Homeland Security reveals task force to identify unlicensed bitcoin exchangers

Homeland Security reveals task force to identify unlicensed bitcoin exchangers

In a newly released affadavit, it was discovered that Homeland Security has a special task force setup to identify unlicensed bitcoin exchangers. The affadavit is based off a case that has been ongoing for a year now, and overall shouldn’t come as a surprise to many that unlicensed bitcoin exchanges are under scrutiny; in particular after the NYDFS released their BitLicense in 2015.

As pictured above in an affadivit, the special agent investigating a marijuana distributor case who used bitcoin as an accepted payment method, wrote:

13. I am part of a digital currency task force focused on identifying the use of digital currency to launder the proceeds of criminal activity. As part of this task force, I have been involved in several investigations into unlicensed digital currency exchangers and narcotics distributors on the darkweb who use digital currency to receive payment for the sale of narcotics. These investigations have brought my attention to numerous individuals who have been cycling through large amounts of Bitcoin.

Bitcoin exchanges have been under scrutiny for some time now, and people using exchanges to launder money shouldn’t be caught with their eyes wide open on this news, however it’s notable that in the affadavit HSI is acknowledging the special task force exists and that it investigates people and bitcoin transactions on different bitcoin exchanges.

Using bitcoin to launder money isn’t the smartest thing to do, as bitcoin isn’t 100% anonymous, however there are certain levels of psuedo-anonymity involved in bitcoin as there is no identity tied to bitcoin addresses. In addition people who use bitcoin mixers or tumblers can achieve more anonymity than others. In a report published in January, it was somewhat trivial for bitcoin intelligence companies to track and plot bitcoin transactions coming from different bitcoin exchanges and markets.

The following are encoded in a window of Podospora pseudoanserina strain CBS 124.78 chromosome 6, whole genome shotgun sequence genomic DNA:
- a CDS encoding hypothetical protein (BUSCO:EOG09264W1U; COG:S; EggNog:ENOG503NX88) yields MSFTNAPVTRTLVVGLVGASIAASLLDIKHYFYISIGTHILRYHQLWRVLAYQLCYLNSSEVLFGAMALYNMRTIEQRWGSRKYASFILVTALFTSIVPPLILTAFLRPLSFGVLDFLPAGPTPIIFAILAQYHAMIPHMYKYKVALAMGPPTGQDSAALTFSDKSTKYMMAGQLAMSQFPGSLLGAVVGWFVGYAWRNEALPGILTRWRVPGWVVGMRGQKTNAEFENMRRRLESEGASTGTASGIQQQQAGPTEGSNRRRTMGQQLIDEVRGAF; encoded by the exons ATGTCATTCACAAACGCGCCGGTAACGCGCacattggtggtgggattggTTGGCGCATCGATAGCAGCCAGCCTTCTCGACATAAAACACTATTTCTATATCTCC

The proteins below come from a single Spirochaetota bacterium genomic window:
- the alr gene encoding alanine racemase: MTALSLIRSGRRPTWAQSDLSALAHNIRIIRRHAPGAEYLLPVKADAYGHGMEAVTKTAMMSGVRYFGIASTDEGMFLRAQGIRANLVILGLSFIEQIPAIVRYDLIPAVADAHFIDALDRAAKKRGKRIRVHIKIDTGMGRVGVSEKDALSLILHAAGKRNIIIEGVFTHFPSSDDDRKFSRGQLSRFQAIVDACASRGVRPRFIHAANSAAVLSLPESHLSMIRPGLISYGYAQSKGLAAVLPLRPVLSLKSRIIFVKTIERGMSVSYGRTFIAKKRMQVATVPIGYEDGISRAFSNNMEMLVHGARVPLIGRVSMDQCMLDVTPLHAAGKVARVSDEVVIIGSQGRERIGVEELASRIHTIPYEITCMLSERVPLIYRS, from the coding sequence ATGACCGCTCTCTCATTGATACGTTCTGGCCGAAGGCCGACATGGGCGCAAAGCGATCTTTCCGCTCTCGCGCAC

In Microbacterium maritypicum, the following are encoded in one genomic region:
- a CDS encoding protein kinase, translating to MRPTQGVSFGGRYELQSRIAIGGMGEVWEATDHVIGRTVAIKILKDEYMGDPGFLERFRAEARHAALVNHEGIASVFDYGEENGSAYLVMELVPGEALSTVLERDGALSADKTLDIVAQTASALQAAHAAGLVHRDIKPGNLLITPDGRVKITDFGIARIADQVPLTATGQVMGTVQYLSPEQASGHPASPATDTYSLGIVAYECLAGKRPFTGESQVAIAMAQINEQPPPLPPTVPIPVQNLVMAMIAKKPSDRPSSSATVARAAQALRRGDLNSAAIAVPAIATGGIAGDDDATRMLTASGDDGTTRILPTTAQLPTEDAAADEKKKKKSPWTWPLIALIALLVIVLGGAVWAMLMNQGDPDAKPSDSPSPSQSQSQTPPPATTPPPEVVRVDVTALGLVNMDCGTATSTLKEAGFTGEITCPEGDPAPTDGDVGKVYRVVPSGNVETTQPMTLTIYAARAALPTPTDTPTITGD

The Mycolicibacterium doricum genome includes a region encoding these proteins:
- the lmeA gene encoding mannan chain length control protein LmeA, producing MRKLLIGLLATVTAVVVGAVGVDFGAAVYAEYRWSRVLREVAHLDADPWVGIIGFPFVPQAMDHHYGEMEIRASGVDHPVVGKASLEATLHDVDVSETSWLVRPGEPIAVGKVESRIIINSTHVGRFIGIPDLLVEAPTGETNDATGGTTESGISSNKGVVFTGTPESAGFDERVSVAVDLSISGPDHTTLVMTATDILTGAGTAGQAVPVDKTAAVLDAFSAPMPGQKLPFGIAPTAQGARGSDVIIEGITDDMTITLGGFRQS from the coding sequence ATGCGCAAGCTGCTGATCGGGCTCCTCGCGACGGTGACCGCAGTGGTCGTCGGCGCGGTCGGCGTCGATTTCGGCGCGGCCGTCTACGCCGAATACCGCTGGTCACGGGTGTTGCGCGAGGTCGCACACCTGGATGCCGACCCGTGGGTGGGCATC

What is even more interesting is that in the affadivit, HSI says they use a free tool to track bitcoin exchange transactions, such as WalletExplorer.com. This tool is provided by the same developer who works for blockchain intelligence company Chainalysis. One can only assume that the government is also using the paid versions of Chainalysis software to further their investigations.

For those that aren’t as familiar with bitcoin, WalletExplorer.com is a bitcoin blockchain explorer, similar to other blockchain explorer sites like blockchain.info. Blockchain explorers as the name insinuates, allows users to explore and navigate the bitcoin blockchain public ledger of transactions, bitcoin addresses, and bitcoin blocks. In the affadavit, HSI reveals even more information, providing the date and bitcoin transaction value. Knowing this information and the darknet market that was used (AlphaBayMarket), we were able to easily obtain the defendants bitcoin address.

The transaction in the affadavit took place on January 4, 2016 for 6.154 bitcoin. The only transaction to match that amount on that date is 369c9feb4b60bee002e8aee123c796f0b3a3bbd03ea3cb7538009db489fe4fe3 which shows us the receiving address of the defendant as 1F9kxZ2ThujvV2L41mxGyhpAJ9nUCLH2Az.

In the report it’s stated that the defendant in the past used the bitcoin exchange LocalBitcoins to buy and sell bitcoins, but stopped using it a few years ago. It’s also said that the defendant’s password was obtained by HSI, allowing them to access his PGP encrypted emails and also his bitcoin wallet. They don’t say which wallet he was using however.